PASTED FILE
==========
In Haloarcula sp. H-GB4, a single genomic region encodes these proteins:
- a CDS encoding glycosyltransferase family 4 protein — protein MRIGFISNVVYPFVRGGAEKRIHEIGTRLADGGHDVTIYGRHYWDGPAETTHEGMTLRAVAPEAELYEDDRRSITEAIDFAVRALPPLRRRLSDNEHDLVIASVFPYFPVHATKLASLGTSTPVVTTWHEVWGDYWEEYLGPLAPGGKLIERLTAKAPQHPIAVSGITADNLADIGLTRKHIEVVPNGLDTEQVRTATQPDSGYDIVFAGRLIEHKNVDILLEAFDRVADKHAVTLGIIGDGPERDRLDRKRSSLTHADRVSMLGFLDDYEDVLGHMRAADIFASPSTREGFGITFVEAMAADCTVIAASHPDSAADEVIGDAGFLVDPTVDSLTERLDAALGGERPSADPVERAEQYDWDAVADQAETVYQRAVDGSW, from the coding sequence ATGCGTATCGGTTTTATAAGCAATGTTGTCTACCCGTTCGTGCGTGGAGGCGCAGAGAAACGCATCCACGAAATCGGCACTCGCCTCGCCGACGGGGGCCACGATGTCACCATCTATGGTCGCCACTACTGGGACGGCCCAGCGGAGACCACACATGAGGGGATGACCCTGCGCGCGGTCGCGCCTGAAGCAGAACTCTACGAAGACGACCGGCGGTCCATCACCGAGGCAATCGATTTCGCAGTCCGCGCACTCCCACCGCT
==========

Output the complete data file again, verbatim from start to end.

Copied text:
In Haloarcula sp. H-GB4, a single genomic region encodes these proteins:
- a CDS encoding glycosyltransferase family 4 protein — protein MRIGFISNVVYPFVRGGAEKRIHEIGTRLADGGHDVTIYGRHYWDGPAETTHEGMTLRAVAPEAELYEDDRRSITEAIDFAVRALPPLRRRLSDNEHDLVIASVFPYFPVHATKLASLGTSTPVVTTWHEVWGDYWEEYLGPLAPGGKLIERLTAKAPQHPIAVSGITADNLADIGLTRKHIEVVPNGLDTEQVRTATQPDSGYDIVFAGRLIEHKNVDILLEAFDRVADKHAVTLGIIGDGPERDRLDRKRSSLTHADRVSMLGFLDDYEDVLGHMRAADIFASPSTREGFGITFVEAMAADCTVIAASHPDSAADEVIGDAGFLVDPTVDSLTERLDAALGGERPSADPVERAEQYDWDAVADQAETVYQRAVDGSW, from the coding sequence ATGCGTATCGGTTTTATAAGCAATGTTGTCTACCCGTTCGTGCGTGGAGGCGCAGAGAAACGCATCCACGAAATCGGCACTCGCCTCGCCGACGGGGGCCACGATGTCACCATCTATGGTCGCCACTACTGGGACGGCCCAGCGGAGACCACACATGAGGGGATGACCCTGCGCGCGGTCGCGCCTGAAGCAGAACTCTACGAAGACGACCGGCGGTCCATCACCGAGGCAATCGATTTCGCAGTCCGCGCACTCCCACCGCT